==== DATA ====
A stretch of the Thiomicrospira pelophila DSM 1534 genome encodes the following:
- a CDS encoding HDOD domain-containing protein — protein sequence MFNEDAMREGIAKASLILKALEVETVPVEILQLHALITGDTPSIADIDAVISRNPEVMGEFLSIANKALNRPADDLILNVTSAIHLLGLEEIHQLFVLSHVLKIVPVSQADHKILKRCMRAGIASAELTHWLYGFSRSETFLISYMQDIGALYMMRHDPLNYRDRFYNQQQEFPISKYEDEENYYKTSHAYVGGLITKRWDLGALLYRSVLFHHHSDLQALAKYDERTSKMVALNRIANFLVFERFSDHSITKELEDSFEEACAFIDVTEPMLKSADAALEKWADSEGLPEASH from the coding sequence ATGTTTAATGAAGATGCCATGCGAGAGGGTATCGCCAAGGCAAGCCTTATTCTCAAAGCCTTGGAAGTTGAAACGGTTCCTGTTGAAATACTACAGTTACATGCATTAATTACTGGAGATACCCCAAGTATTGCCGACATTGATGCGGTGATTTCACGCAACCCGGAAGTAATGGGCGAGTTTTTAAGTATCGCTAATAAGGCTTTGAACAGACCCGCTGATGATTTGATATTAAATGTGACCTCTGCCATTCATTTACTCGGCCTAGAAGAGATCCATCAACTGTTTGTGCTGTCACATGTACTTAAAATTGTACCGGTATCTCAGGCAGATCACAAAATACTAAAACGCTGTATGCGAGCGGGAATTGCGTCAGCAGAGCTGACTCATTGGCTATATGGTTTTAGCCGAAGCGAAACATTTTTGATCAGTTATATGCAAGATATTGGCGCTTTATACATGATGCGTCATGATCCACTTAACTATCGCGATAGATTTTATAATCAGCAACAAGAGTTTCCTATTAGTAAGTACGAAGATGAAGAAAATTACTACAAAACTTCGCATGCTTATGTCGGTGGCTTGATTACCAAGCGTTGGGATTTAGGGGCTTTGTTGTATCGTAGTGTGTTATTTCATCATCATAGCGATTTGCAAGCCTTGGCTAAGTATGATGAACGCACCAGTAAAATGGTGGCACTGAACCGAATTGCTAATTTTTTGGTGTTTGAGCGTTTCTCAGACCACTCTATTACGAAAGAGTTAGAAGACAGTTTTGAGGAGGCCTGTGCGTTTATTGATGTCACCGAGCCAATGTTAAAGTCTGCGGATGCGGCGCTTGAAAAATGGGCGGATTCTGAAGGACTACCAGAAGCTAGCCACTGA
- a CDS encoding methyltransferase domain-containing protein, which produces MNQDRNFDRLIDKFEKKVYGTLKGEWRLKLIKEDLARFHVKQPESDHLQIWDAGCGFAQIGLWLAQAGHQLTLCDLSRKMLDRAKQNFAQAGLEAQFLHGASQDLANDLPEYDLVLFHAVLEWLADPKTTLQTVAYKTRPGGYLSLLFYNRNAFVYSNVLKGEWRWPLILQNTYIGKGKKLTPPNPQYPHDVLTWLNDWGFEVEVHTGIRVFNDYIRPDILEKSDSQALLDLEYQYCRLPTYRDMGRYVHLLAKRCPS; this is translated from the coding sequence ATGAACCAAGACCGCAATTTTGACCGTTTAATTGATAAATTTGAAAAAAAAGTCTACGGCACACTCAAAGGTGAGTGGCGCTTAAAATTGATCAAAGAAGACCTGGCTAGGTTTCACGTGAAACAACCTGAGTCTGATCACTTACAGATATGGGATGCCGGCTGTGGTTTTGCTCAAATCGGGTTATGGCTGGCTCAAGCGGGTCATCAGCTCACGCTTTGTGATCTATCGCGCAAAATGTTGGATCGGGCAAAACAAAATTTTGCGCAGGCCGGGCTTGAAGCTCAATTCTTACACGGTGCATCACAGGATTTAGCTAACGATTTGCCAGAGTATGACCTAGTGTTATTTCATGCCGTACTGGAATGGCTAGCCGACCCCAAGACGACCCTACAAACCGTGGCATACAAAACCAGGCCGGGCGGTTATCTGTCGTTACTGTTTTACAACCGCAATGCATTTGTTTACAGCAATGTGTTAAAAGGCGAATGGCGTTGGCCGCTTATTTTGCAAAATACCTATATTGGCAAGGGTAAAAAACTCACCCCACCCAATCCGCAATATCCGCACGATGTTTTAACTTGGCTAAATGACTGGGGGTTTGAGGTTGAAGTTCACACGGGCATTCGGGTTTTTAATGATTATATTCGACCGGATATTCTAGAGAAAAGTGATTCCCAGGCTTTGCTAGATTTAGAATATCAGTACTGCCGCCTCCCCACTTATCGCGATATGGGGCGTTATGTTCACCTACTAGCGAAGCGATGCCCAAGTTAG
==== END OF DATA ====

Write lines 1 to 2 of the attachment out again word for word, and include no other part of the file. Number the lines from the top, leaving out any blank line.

A stretch of the Thiomicrospira pelophila DSM 1534 genome encodes the following:
- a CDS encoding HDOD domain-containing protein — protein sequence MFNEDAMREGIAKASLILKALEVETVPVEILQLHALITGDTPSIADIDAVISRNPEVMGEFLSIANKALNRPADDLILNVTSAIHLLGLEEIHQLFVLSHVLKIVPVSQADHKILKRCMRAGIASAELTHWLYGFSRSETFLISYMQDIGALYMMRHDPLNYRDRFYNQQQEFPISKYEDEENYYKTSHAYVGGLITKRWDLGALLYRSVLFHHHSDLQALAKYDERTSKMVALNRIANFLVFERFSDHSITKELEDSFEEACAFIDVTEPMLKSADAALEKWADSEGLPEASH from the coding sequence ATGTTTAATGAAGATGCCATGCGAGAGGGTATCGCCAAGGCAAGCCTTATTCTCAAAGCCTTGGAAGTTGAAACGGTTCCTGTTGAAATACTACAGTTACATGCATTAATTACTGGAGATACCCCAAGTATTGCCGACATTGATGCGGTGATTTCACGCAACCCGGAAGTAATGGGCGAGTTTTTAAGTATCGCTAATAAGGCTTTGAACAGACCCGCTGATGATTTGATATTAAATGTGACCTCTGCCATTCATTTACTCGGCCTAGAAGAGATCCATCAACTGTTTGTGCTGTCACATGTACTTAAAATTGTACCGGTATCTCAGGCAGATCACAAAATACTAAAACGCTGTATGCGAGCGGGAATTGCGTCAGCAGAGCTGACTCATTGGCTATATGGTTTTAGCCGAAGCGAAACATTTTTGATCAGTTATATGCAAGATATTGGCGCTTTATACATGATGCGTCATGATCCACTTAACTATCGCGATAGATTTTATAATCAGCAACAAGAGTTTCCTATTAGTAAGTACGAAGATGAAGAAAATTACTACAAAACTTCGCATGCTTATGTCGGTGGCTTGATTACCAAGCGTTGGGATTTAGGGGCTTTGTTGTATCGTAGTGTGTTATTTCATCATCATAGCGATTTGCAAGCCTTGGCTAAGTATGATGAACGCACCAGTAAAATGGTGGCACTGAACCGAATTGCTAATTTTTTGGTGTTTGAGCGTTTCTCAGACCACTCTATTACGAAAGAGTTAGAAGACAGTTTTGAGGAGGCCTGTGCGTTTATTGATGTCACCGAGCCAATGTTAAAGTCTGCGGATGCGGCGCTTGAAAAATGGGCGGATTCTGAAGGACTACCAGAAGCTAGCCACTGA